The perception of these subtle sensations is referred to as “felt sense.” The term refers to the discovery psychotherapist Eugene Gendlin did when he discovered that successful patients of psychotherapy intuitively focus on subtle internal bodily impressions, also called somatic markers, containing information about how to resolve the problem the client is experiencing.[xxxiii] These somatic markers are pre-conceptual, meaning they exist before any mental constructions, abstractions or generalizations are created about a particular, lived experience. By using felt sense, intuitive impressions can be experienced on four different levels, the physical, emotional, mental, and universal level.[xxxiv]

The first level of intuitive signals relates to the physical level of awareness and includes physical sensations, such as gut feelings, tensions, tingling sensations, or various kinds of pain; for example, in the stomach or in the head.  The second level of intuitive signals is the emotional level, conveying intuitive information in the form of sudden changes of feelings, or an immediate attraction or aversion for something without logically understanding why. The third level of intuitive signals relates to the mental level of awareness and includes mental insights, immediate comprehensions, or sudden flashes of knowledge. On the fourth level, the universal level, also referred to as the spiritual level, the impressions often come as a greater understanding, with a sense of a grander interconnectedness between different ideas, issues or individuals. Now use exercise one to better understand the experience of felt sense.

Reaching for the intuitive genius within. To conclude this section and get back to something that by now hopefully is a little easier to understand; by using intuition it is possible to reduce the amount of time to make a decision and still make the decision very sound and accurate. Research relating to how entrepreneurs, business leaders, pilots, firemen, and military personnel make intuitive decisions even demonstrates that intuitive decisions produce better results compared to when only using analytical and logical reasoning. Thus, by building expertise, learning to recognize patterns, and paying full attention to one’s intuitive impressions, it is possible to establish a direct connection with one’s inner wisdom and make full use of intuition in one’s everyday life.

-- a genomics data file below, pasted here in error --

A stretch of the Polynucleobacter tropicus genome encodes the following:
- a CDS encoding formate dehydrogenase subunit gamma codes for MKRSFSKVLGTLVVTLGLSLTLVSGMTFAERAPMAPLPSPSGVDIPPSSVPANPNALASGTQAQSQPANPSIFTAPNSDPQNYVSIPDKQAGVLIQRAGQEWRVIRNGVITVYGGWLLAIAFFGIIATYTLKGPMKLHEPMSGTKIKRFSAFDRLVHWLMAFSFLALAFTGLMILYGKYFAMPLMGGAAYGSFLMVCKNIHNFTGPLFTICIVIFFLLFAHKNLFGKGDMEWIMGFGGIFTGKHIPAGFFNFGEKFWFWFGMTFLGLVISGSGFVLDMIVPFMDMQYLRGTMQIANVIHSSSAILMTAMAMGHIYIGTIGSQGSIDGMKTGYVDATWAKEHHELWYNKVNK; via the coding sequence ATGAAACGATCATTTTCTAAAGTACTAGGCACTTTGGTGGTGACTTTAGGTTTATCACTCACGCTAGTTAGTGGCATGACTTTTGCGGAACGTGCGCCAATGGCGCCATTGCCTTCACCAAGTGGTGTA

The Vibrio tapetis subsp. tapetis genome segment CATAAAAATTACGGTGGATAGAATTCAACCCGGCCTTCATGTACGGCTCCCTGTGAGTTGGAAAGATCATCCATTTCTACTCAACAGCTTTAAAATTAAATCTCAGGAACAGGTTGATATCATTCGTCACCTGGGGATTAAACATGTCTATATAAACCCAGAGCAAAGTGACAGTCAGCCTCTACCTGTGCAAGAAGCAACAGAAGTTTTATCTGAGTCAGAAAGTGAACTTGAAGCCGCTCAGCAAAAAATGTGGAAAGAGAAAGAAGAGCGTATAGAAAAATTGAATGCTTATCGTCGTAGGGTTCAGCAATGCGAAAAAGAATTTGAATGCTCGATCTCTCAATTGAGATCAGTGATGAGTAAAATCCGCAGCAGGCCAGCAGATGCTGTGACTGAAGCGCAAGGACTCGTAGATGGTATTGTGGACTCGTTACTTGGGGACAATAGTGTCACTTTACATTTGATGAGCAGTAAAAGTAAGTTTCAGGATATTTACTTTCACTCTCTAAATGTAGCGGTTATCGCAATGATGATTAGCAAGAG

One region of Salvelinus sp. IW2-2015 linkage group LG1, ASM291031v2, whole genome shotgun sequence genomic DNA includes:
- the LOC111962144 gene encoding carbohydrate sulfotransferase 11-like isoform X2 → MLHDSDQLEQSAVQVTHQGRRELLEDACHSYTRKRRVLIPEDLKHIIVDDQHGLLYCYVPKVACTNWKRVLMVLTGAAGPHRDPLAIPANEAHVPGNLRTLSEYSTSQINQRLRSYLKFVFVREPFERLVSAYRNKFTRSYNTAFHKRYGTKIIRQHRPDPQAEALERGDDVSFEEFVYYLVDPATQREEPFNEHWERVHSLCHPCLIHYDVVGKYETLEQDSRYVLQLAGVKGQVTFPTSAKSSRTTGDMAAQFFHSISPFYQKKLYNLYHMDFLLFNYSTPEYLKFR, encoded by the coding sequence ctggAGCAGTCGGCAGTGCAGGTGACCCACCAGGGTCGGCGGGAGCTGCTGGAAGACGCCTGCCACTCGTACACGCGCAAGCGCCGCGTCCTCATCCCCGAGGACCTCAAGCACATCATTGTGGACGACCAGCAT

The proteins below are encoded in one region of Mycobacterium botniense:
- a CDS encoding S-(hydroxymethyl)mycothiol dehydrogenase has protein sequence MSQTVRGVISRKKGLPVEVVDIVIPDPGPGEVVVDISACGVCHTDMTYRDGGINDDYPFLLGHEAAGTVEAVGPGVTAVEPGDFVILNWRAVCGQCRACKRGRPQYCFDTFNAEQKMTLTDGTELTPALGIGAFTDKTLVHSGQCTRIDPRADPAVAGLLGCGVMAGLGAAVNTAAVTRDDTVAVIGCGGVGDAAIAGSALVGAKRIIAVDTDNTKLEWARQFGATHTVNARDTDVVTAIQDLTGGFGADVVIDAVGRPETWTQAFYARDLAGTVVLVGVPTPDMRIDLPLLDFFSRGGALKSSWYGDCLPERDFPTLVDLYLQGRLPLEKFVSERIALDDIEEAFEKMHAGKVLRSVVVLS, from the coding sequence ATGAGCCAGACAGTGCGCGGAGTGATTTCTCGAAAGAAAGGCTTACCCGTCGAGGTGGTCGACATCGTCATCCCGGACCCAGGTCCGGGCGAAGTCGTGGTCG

This is a process that is very similar to how Albert Einstein described how he used intuition to guide him as a scientist. Einstein explained that he very often got scientific ideas from short intuitive insights and that he then used analytical thinking to penetrate deeper into these ideas.[xxxv] Many very successful individuals in the fields of science, business, politics, and sports, have described how they do the same. Some of the most well known of these “intuitive geniuses” are inventors, such as Leonardo Da Vinci, Thomas Edison, and Nikola Tesla, entrepreneurs and business leaders, such as Jeff Besos, Elon Musk, and Steve Jobs, political leaders and freedom fighters, such as Gandhi and Nelson Mandela, and sport legends, such as Wayne Gretzky and Michael Jordan.[xxxvi] [xxxvii] [xxxviii]

Although these individuals often relied on their intellect, logic, and reason, the true incentive to their achievement was that they listened to their internal intuitive voice. By paying attention to their intuitive and creative impulses, they excelled in their respective fields and were able to inspire and come up with new ideas that have transformed the world. This connection with our “intuitive genius within” is something that is possible for everyone. You know that experience when you are in the flow, when everything seems to happen naturally and you easily achieve at your best. Most people just happen to end up in this state by coincidence, but they do not really know how to remain there. It turns out that listening to intuition is the actual key to remaining in this state, which is what we will talk more about in the next section.

CLICK HERE to read the entire chapter “The Science of Instincts and Intuition: Intuitive Intelligence (II) in Times of Information Overload”.


[i] Page 69 in Klein, G. (2011). Expert intuition and naturalistic decision making. Presented in Handbook of Intuition Research, edited by Marta Sinclair. pp. 69-78. Edward Elgar Publishing Limited, Northampton, MA.

[ii]  Page xiii in Radin, D.  (2009).  The Noetic Universe: The Scientific Evidence for Psychic Phenomena.  Transworld Publishers, London, Great Britain.

[iii] Radin D.  (1997).  Unconscious perception of future emotions: An experiment in presentiment. Journal of Scientific Exploration, 11:163–180.